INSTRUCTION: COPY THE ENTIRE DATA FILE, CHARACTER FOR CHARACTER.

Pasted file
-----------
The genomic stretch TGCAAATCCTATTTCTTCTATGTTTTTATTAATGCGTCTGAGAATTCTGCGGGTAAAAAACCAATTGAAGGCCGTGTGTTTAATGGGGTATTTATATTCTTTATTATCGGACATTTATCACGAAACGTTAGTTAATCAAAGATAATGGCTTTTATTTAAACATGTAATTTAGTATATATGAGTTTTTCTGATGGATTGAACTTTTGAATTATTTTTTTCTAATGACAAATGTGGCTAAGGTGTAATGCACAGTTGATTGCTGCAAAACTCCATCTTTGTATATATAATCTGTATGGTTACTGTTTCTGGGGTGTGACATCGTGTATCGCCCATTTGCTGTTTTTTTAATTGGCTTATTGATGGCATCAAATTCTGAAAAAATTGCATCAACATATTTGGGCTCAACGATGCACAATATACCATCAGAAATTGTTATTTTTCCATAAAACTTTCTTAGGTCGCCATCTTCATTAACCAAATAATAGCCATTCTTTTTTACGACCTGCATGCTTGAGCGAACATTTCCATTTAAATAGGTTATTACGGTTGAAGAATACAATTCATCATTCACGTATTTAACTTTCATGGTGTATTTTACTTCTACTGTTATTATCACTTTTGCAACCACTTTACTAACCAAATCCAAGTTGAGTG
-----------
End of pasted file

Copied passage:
The genomic stretch TGCAAATCCTATTTCTTCTATGTTTTTATTAATGCGTCTGAGAATTCTGCGGGTAAAAAACCAATTGAAGGCCGTGTGTTTAATGGGGTATTTATATTCTTTATTATCGGACATTTATCACGAAACGTTAGTTAATCAAAGATAATGGCTTTTATTTAAACATGTAATTTAGTATATATGAGTTTTTCTGATGGATTGAACTTTTGAATTATTTTTTTCTAATGACAAATGTGGCTAAGGTGTAATGCACAGTTGATTGCTGCAAAACTCCATCTTTGTATATATAATCTGTATGGTTACTGTTTCTGGGGTGTGACATCGTGTATCGCCCATTTGCTGTTTTTTTAATTGGCTTATTGATGGCATCAAATTCTGAAAAAATTGCATCAACATATTTGGGCTCAACGATGCACAATATACCATCAGAAATTGTTATTTTTCCATAAAACTTTCTTAGGTCGCCATCTTCATTAACCAAATAATAGCCATTCTTTTTTACGACCTGCATGCTTGAGCGAACATTTCCATTTAAATAGGTTATTACGGTTGAAGAATACAATTCATCATTCACGTATTTAACTTTCATGGTGTATTTTACTTCTACTGTTATTATCACTTTTGCAACCACTTTACTAACCAAATCCAAGTTGAGTG